LIFE SUPPORT SYSTEM (Ecosystem Services Estimation Experiment)

DISNOVATION.ORG (Maria Roszkowska, Nicolas Maigret & Baruch Gottlieb)


This artistic provocation seeks to estimate the orders of magnitude of critical ecosystem services fundamental to all planetary life processes. It is common to describe our relationships with society, the world, and the biosphere with metaphors from economics, which has specific understandings of value. Today’s prevailing economics conventions are unable to recognize intrinsic value of the ecosystems on which all life depends. In cultures overdetermined by concepts from economics, we are left without adequate discursive instruments to socially or politically address the importance of ecosystem contributions to life on Earth.
This experiment consists of 1 square meter of wheat, cultivated in a closed environment. Critical inputs such as water, light, heat, and nutrients are measured, monitored, and displayed for the public. This procedure makes palpable the immense scale of ecosystem contributions, and provides a speculative reference for a reckoning of the undervalued and over-exploited “work of the biosphere.”


Conception: DISNOVATION.ORG (Maria Roszkowska, Nicolas Maigret & Baruch Gottlieb)
Web developer: Jerome Saint-Clair
Hardware developers: Vivien Roussel, Thomas Demmer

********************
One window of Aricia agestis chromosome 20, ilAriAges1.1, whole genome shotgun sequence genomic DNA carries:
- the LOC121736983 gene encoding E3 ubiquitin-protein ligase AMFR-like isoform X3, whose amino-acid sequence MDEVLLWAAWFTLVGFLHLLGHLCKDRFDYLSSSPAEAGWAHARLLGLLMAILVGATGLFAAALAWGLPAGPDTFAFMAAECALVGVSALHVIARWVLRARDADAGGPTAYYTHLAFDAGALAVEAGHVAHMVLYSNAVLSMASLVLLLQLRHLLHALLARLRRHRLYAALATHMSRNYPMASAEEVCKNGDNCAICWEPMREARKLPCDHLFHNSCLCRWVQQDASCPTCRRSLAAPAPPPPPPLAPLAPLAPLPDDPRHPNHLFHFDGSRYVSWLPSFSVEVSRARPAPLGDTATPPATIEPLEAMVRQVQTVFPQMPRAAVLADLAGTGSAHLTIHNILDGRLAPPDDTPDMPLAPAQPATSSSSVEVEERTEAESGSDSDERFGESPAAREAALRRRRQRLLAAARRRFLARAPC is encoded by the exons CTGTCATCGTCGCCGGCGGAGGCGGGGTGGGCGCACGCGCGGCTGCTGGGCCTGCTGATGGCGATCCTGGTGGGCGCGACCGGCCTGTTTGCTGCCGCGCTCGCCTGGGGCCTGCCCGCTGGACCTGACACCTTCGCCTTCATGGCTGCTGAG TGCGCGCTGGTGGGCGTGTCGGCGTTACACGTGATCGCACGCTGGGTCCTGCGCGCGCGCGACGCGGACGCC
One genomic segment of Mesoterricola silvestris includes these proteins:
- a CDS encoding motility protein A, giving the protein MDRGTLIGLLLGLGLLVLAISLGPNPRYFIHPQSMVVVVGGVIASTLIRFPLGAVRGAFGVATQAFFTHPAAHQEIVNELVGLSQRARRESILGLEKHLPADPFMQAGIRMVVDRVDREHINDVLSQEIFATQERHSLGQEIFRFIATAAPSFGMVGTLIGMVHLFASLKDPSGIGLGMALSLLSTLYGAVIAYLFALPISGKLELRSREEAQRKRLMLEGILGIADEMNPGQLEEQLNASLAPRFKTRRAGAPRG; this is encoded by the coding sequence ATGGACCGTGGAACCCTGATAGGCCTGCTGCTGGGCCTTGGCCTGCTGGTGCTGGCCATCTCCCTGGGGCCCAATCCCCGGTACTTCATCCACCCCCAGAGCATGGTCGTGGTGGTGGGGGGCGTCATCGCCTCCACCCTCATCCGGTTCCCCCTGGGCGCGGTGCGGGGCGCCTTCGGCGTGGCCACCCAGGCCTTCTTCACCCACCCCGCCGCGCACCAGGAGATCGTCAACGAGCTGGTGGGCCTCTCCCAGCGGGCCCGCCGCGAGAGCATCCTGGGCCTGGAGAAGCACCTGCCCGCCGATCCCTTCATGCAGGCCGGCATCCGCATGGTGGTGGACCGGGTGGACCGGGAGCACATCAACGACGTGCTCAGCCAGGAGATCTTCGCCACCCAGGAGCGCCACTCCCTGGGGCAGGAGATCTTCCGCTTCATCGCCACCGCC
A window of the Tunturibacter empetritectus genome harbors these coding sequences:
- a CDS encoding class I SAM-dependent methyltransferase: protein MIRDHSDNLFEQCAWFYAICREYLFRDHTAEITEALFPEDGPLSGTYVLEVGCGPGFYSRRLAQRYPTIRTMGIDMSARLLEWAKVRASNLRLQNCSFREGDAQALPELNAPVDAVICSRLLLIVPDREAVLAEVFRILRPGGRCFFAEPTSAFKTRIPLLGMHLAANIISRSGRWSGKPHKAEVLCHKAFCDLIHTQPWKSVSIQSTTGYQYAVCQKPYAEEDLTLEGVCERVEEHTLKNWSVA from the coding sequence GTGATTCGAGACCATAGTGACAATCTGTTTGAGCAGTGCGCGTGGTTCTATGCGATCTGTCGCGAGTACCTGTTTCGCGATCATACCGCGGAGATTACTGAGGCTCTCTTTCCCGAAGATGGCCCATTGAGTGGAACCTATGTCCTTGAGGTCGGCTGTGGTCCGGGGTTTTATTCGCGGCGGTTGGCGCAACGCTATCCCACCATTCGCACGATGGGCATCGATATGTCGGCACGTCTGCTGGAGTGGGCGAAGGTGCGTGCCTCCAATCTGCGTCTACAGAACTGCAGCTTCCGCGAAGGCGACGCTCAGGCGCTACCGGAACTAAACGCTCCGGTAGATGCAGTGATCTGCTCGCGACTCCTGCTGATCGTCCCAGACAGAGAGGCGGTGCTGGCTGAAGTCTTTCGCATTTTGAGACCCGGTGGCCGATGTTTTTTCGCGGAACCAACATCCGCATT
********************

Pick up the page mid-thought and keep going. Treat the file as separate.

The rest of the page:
Production: iMAL | Coproduction: Biennale Chroniques

Production: iMAL Brussels
Coproduction: Biennale Chroniques, Aix-en-Provence
With support from: Production Intérieure Brute, ArTeC Paris, Le Labomedia Orléans, CNC (Dicréam), University of California Irvine


DISNOVATION.ORG is a research collective set up in Paris in 2012, whose core members include Maria Roszkowska, Nicolas Maigret, and Baruch Gottlieb. They work at the interface between contemporary art, research and hacking, and compose tailor-made teams for each investigation together with academics, activists, engineers, and designers. More specifically their recent artistic provocations seek to empower Post Growth imaginaries and practices by challenging the widespread faith that “economic growth” and “technological fixes” will solve the ecosystemic disruptions they produced in the first place.